Returning Data

This is where UniTask's syntax shines brightest in my opinion. Let's imagine an extremely simple use case. Say you want to throw up a dialog box to the user and know whether they clicked OK or Cancel. Most Unity developers would instinctively not even consider using asynchronous code for this job, because the required boilerplate for just getting this essentially boolean value back from the user is seriously not worth it.

But with UniTask, it really is:

public async UniTask LongProcessWithUserConfirmation() {
    await DoSomeLongWork();
    bool didUserClickOK = await DialogBox.instance.ConfirmationDialog("Are you sure you want to continue?");
    if (!didUserClickOK) {
    await DoSomeOtherLongWork();

The implementation of a reusable confirmation dialog is where more legwork is done, but it's still pretty straightforward. (Note that this example is using a singleton pattern for this dialog box) For pieces of functionality that are reusable (like a common dialog box), getting the usage of it down to one very simple line is worth doing the legwork once on the functionality itself. And most functionality doesn't require nearly this much legwork!

public class DialogBox : MonoBehaviour {
    public static DialogBox instance;
    public Button btnOK;
    public Button btnCancel;
    public Text txtDialogMessage;
    private void Awake() {
        instance = this;

    public async UniTask<bool> ConfirmationDialog(string message) {
        didClickOK = false;
        didClickCancel = false;
        txtDialogMessage.text = message;
        await UniTask.WaitUntilValueChanged(this, x => x.didClickOK || x.didClickCancel);
        return didClickOK;
    private void ClickOK() {
        didClickOK = true;
    private bool didClickOK = false;
    private void didClickCancel() {
        didClickCancel = true;
    private bool didClickCancel = false;

Getting the system to respond to user input is probably the most complicated use case. Most of the time, you'll be responding to an animation delay, a resource loading process, or a response from the web - and in those situations, awaiting is much cleaner.

But Wait - there's easy multithreading!

This is, in my opinion, the most undersold feature of UniTask, which is that it offers the easiest way for game devs to implement multithreading, period. And here it is:

public async UniTask SomeCalculationFunction() {
    // main thread
    await UniTask.SwitchToThreadPool();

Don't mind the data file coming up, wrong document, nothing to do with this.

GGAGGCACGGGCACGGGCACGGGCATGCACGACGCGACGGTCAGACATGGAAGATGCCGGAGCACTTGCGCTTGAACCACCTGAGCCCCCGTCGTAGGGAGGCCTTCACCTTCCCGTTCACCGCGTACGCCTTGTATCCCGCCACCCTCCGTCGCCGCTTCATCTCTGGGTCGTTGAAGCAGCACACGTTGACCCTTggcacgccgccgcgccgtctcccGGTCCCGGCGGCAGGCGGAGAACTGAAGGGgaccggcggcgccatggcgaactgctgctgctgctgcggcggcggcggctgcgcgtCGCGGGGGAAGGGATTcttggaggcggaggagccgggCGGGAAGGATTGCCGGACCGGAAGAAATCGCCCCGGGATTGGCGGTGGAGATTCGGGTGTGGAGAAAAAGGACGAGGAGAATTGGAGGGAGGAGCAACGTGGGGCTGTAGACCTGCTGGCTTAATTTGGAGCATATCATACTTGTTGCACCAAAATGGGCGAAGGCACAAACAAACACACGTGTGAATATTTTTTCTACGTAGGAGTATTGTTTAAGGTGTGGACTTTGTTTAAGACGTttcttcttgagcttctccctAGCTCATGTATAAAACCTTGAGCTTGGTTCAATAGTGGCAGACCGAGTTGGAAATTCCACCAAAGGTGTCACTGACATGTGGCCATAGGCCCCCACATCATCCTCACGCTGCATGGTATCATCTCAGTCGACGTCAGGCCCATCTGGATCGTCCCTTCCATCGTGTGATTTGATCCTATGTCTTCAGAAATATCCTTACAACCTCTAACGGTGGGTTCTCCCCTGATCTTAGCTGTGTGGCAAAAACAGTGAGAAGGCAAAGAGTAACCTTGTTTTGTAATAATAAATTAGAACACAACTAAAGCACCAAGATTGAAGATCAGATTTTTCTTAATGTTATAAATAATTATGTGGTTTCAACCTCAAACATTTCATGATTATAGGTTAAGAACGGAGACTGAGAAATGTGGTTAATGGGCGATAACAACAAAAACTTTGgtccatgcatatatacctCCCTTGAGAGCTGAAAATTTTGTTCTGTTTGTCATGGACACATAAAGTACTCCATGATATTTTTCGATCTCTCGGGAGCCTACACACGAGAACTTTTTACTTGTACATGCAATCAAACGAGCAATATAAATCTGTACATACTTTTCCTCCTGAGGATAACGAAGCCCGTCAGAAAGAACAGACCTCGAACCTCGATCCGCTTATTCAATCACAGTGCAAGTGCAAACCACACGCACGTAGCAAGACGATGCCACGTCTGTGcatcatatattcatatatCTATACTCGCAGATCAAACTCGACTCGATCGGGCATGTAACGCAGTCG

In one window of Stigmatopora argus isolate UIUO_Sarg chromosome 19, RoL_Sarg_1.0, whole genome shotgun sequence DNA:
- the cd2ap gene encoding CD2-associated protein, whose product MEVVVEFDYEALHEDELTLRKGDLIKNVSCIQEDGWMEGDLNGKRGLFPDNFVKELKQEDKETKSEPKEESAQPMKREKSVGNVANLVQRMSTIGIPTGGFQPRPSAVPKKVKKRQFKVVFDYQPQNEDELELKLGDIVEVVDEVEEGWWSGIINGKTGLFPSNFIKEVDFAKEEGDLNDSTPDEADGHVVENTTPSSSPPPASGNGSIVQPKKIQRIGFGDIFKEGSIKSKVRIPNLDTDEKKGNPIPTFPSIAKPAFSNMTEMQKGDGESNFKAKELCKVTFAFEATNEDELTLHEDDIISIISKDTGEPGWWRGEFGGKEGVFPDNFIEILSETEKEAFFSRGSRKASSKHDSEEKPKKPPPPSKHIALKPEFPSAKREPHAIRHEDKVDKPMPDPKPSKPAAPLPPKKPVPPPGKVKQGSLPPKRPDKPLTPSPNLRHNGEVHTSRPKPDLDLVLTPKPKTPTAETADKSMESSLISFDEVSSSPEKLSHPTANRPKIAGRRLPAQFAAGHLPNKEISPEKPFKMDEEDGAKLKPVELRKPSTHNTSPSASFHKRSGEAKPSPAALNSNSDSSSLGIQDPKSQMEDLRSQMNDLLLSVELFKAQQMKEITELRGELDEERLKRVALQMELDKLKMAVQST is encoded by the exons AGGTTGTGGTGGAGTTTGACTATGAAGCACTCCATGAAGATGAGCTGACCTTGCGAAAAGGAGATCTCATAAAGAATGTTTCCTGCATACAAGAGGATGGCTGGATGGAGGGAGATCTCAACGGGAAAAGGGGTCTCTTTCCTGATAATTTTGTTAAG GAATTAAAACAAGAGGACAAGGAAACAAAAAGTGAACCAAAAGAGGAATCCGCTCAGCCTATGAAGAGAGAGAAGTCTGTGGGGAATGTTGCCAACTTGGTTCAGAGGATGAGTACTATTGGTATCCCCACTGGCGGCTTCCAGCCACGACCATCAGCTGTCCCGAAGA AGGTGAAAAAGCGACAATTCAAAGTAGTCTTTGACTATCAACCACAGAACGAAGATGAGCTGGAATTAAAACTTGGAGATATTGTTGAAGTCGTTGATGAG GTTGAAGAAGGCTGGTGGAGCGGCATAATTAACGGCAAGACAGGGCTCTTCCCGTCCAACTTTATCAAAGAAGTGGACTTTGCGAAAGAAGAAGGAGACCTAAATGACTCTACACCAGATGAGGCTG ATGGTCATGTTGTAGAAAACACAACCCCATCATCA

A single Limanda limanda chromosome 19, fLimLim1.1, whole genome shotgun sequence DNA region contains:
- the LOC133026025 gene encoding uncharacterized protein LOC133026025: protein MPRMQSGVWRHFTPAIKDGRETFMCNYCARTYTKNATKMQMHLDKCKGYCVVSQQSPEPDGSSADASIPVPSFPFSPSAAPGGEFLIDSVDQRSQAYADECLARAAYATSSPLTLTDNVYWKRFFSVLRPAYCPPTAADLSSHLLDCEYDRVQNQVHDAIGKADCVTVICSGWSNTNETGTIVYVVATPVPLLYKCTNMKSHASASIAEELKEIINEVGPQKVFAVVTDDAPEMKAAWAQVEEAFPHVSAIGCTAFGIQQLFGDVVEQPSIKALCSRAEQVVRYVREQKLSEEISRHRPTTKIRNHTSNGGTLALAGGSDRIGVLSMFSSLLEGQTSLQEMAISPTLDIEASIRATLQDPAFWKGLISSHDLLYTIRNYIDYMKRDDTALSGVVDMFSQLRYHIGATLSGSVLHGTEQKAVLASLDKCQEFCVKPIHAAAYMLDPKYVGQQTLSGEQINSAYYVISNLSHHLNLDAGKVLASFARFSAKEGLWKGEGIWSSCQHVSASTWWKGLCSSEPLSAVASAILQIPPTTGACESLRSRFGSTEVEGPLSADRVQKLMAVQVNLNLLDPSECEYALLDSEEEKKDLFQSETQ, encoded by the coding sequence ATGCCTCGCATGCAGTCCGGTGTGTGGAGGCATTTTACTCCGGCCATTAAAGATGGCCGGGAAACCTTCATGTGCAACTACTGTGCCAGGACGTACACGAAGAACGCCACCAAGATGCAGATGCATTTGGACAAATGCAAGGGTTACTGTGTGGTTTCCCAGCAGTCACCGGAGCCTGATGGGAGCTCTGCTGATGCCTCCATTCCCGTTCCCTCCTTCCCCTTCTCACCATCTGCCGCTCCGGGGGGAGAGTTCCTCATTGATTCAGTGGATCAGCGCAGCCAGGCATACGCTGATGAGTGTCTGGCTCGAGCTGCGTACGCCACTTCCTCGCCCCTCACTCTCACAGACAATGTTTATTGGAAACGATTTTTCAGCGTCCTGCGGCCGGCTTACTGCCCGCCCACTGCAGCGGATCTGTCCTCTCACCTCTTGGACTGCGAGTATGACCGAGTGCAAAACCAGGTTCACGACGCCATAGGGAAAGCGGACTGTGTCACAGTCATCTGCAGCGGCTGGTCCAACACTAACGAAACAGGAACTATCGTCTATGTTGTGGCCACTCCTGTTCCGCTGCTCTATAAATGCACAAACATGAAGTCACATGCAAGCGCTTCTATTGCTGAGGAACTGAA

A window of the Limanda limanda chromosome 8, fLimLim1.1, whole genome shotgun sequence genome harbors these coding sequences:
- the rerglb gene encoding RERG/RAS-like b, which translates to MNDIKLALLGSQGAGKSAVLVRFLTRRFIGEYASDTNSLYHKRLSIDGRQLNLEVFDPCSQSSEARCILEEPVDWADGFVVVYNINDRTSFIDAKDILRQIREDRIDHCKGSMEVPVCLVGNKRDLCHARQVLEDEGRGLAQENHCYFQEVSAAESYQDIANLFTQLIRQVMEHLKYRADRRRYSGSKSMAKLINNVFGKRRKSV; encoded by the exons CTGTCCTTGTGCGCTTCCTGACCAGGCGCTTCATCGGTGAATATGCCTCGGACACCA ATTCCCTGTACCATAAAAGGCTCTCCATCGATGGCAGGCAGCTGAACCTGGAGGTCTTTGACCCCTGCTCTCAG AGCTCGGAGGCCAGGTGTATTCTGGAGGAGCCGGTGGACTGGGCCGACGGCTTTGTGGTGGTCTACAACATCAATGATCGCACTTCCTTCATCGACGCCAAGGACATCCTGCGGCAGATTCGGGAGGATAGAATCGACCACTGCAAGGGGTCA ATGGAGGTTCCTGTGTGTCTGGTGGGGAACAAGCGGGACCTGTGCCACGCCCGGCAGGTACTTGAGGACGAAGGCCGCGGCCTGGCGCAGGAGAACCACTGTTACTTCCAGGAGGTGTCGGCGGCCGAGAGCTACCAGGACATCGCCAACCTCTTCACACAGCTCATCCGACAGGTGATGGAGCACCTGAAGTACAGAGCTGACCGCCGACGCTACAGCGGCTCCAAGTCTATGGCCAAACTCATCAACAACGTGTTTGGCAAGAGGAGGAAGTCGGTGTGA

// worker thread
    await UniTask.SwitchToMainThread();
    //and main thread again

It is insane how easy it is to make this very powerful. Multithreaded code in Unity remains subject to limitations (most UnityObject-derived classes can't be used at all from other tasks, for thread safety), but being able to briefly duck back into the main thread to access those things and duck back out into your worker thread with those simple lines of code is heavenly. Load a bunch of bytes in from a file on a worker thread; jump to the main thread to turn those bytes into your texture; then go back into the worker thread to do any other processing you have to do.

Async by Default

The fact that async code can now be written in Unity should shift your entire workflow to treat asynchronous code as the default. An async function doesn't have to await anything, and if it doesn't then there is no real difference between it and a regular native function - it'll just finish immediately. But that function can also decide that awaiting is necessary for whatever reason, and the code that called it will patiently wait.

This is especially useful in polymorphic code - any abstract method that might possibly want to await anything should be written as a UniTask type. Some derived classes will take advantage of it, some won't, and that's perfectly fine. If you're writing your code as async by default, you can always choose to add or remove awaiting functionality at any point down the line.

There are still many functions that logically must return instantly, and that's fine. Anything that has to happen within one frame to make sense should not be asynchronous. But as you start getting into an async-by-default mindset, you'll find these situations to become fewer and fewer as time goes on.

MantaMiddleware packages and UniTask

You'll notice that most packages in MantaMiddleware have UniTask as a prerequisite, and that is because these package all adhere to this async-by-default philosophy. This is not a complete list, but for example:


ObjectPool uses async/await for all spawning and destroying functions. This allows for the possibility of instantiating from assets (which can incur loading delays), as well as time-delayed user-created functions like fading the object in or out, or waiting for death animations.


EventCaster uses async/await everywhere. Every event cast may be awaited, including those with multiple listeners, and requests can be awaited while returning an array of their results after they're done.